Norway: one country, many languages

A colorful paper parrot.

Photo: Heidi Håvan Grosch
Perhaps this fargerik bird speaks multiple languages!

Heidi Håvan Grosch
Sparbu, Norway

World Children’s Day, or Barnas Verdensdag, is celebrated every year in Norway. Many places host free celebrations for children and their families with music, art, stories, dance, and food from many different countries. The city of Levanger had its celebration on Saturday, September 30, at the Nord University campus. The theme this year was Fargerik (colorful).

The class of international students from Nord University decided to try telling some familiar fairy tales in many different languages… all at the same time! Think about hearing the story of Cinderella and Cinderella speaks Czech, the stepmother speaks Norwegian, the stepsisters speak German, the prince speaks Russian, and the fairy godmother speaks Spanish! Since it is a fairy tale you all know, you understand the story by the actions, even if you don’t understand the language.

An illustration of Cinderella.

Illustration: Obeliskgirljohanny / Deviant Art
We all know the story, so the language it’s told in barely matters.

That is another kind of language, body language. Have you ever been to a restaurant and watched someone at another table? You know how they are feeling because of the way they are acting. We use body language when we play charades, acting out different words so others can guess what we are trying to say.

Do you have anyone in your class at school, in your neighborhood, or even in your family that speaks another language? The language that you learned first is called your mother tongue, or your morsmål in Norwegian. Sometimes we have people in our family that speak a different language, and you might learn two languages at the same time. Maybe you learned a different language as you got older, like I did when I moved to Norway. That means you are bilingual or tospråklig. If you can speak more than two languages, as many immigrant children can, you are multilingual or flerespråklig.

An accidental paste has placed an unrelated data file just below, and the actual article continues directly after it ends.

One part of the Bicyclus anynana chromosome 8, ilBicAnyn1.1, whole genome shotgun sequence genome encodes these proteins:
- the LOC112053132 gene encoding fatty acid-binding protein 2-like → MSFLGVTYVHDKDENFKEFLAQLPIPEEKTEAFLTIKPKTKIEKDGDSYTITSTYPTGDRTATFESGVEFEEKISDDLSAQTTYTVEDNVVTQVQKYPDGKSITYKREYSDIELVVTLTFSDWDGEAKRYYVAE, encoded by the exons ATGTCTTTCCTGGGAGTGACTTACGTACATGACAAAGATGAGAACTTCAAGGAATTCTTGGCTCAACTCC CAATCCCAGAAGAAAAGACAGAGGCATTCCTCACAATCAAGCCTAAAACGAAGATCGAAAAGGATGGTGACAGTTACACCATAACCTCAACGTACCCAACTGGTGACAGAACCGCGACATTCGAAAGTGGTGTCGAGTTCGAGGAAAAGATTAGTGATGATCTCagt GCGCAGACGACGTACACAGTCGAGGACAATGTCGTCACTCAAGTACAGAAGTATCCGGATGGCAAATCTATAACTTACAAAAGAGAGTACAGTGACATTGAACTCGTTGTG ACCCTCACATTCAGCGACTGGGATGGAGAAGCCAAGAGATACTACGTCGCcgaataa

A poster of people forming the letters of the alphabet.

Photo: Heidi Håvan Grosch
This isn’t what’s typically meant by “body language,” but it’s a funny take on it. Each letter has a rhyming description, such as “From the Head to the Feet, He’s an F quite complete,” and “Pray look at me, in the form of a P.”

Maybe you even like to make up your own language. My sister and I used to do that. I remember when I was little, and we visited my grandmother’s small town in Iowa, we would walk around speaking our own made-up language, hoping people would think we were from another country, even though everyone knew who we were…

Some of the words we use in English come from other languages, including Norwegian! These are called loan words or borrowed words. Some of those words are sick (syk), ugly (uggligr), Viking (vikingr), wing (vængr), skin (skinn), and clip (klippa). Some words are exactly the same, like egg, or almost the same like hat and hatt. These are called transparent words because you can “see through them” like a window and know what they mean without trying very hard.

Just for Fun:
The cover of "Frindle."

Tell a fairy tale in another language! There are many versions of fairy tales like Cinderella, Goldilocks and the Three Bears, or Little Red Riding Hood. Can you find someone who can speak another language and see if they can tell you the story? You already know what is going to happen, so you can follow along even if you don’t understand everything that they are saying.

Make up your own words. If you were going to make up a new language, what would you call a plate, a chair, a book, or an apple? Try making up new words for ordinary things you can find in your home.

There is a fun book about a boy who makes up a new word for pen, and soon so many people are using it that it ends up in the dictionary. The novel is called Frindle, and is by Andrew Clements (www.andrewclements.com/books-frindle.html).


This article is a part of Barneblad, a monthly feature by Heidi Håvan Grosch to share with kids and grandkids.

This article originally appeared in the Oct. 20, 2017, issue of The Norwegian American. To subscribe, visit SUBSCRIBE or call us at (206) 784-4617.

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